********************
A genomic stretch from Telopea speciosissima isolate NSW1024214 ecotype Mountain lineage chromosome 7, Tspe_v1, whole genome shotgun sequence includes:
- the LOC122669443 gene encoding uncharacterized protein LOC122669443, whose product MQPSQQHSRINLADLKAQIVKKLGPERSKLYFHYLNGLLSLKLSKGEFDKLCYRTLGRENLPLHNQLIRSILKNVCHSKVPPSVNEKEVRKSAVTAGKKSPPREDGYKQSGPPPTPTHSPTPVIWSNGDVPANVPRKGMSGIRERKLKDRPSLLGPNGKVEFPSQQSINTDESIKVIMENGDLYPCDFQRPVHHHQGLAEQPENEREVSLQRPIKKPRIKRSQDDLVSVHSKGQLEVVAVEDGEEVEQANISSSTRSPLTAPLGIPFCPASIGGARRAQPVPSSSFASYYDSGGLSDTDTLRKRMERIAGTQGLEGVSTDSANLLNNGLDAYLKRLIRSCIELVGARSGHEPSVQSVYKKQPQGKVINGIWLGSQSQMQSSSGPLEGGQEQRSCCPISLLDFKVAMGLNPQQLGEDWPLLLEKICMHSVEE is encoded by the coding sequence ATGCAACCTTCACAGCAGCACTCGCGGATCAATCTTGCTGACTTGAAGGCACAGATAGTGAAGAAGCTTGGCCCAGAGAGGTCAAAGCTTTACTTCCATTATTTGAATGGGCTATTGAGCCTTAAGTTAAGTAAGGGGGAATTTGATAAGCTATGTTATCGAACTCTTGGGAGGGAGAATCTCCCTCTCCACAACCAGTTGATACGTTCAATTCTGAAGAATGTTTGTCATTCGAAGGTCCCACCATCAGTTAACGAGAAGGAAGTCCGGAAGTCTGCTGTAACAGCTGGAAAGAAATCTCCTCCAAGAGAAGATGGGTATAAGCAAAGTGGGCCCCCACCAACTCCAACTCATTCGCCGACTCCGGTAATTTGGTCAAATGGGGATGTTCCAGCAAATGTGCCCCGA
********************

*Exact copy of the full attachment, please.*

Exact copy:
A genomic stretch from Telopea speciosissima isolate NSW1024214 ecotype Mountain lineage chromosome 7, Tspe_v1, whole genome shotgun sequence includes:
- the LOC122669443 gene encoding uncharacterized protein LOC122669443, whose product MQPSQQHSRINLADLKAQIVKKLGPERSKLYFHYLNGLLSLKLSKGEFDKLCYRTLGRENLPLHNQLIRSILKNVCHSKVPPSVNEKEVRKSAVTAGKKSPPREDGYKQSGPPPTPTHSPTPVIWSNGDVPANVPRKGMSGIRERKLKDRPSLLGPNGKVEFPSQQSINTDESIKVIMENGDLYPCDFQRPVHHHQGLAEQPENEREVSLQRPIKKPRIKRSQDDLVSVHSKGQLEVVAVEDGEEVEQANISSSTRSPLTAPLGIPFCPASIGGARRAQPVPSSSFASYYDSGGLSDTDTLRKRMERIAGTQGLEGVSTDSANLLNNGLDAYLKRLIRSCIELVGARSGHEPSVQSVYKKQPQGKVINGIWLGSQSQMQSSSGPLEGGQEQRSCCPISLLDFKVAMGLNPQQLGEDWPLLLEKICMHSVEE is encoded by the coding sequence ATGCAACCTTCACAGCAGCACTCGCGGATCAATCTTGCTGACTTGAAGGCACAGATAGTGAAGAAGCTTGGCCCAGAGAGGTCAAAGCTTTACTTCCATTATTTGAATGGGCTATTGAGCCTTAAGTTAAGTAAGGGGGAATTTGATAAGCTATGTTATCGAACTCTTGGGAGGGAGAATCTCCCTCTCCACAACCAGTTGATACGTTCAATTCTGAAGAATGTTTGTCATTCGAAGGTCCCACCATCAGTTAACGAGAAGGAAGTCCGGAAGTCTGCTGTAACAGCTGGAAAGAAATCTCCTCCAAGAGAAGATGGGTATAAGCAAAGTGGGCCCCCACCAACTCCAACTCATTCGCCGACTCCGGTAATTTGGTCAAATGGGGATGTTCCAGCAAATGTGCCCCGA